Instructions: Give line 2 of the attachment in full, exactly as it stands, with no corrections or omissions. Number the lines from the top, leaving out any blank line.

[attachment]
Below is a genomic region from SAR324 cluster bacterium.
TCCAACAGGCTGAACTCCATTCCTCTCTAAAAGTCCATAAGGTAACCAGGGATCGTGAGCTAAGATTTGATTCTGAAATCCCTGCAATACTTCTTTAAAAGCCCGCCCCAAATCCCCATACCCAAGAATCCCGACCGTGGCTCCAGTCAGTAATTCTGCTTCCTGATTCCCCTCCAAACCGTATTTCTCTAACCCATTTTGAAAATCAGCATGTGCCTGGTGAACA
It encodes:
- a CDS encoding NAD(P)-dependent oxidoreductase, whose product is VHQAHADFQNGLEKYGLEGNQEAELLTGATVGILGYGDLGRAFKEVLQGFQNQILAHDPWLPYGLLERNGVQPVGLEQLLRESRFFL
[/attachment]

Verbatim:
TCCAACAGGCTGAACTCCATTCCTCTCTAAAAGTCCATAAGGTAACCAGGGATCGTGAGCTAAGATTTGATTCTGAAATCCCTGCAATACTTCTTTAAAAGCCCGCCCCAAATCCCCATACCCAAGAATCCCGACCGTGGCTCCAGTCAGTAATTCTGCTTCCTGATTCCCCTCCAAACCGTATTTCTCTAACCCATTTTGAAAATCAGCATGTGCCTGGTGAACA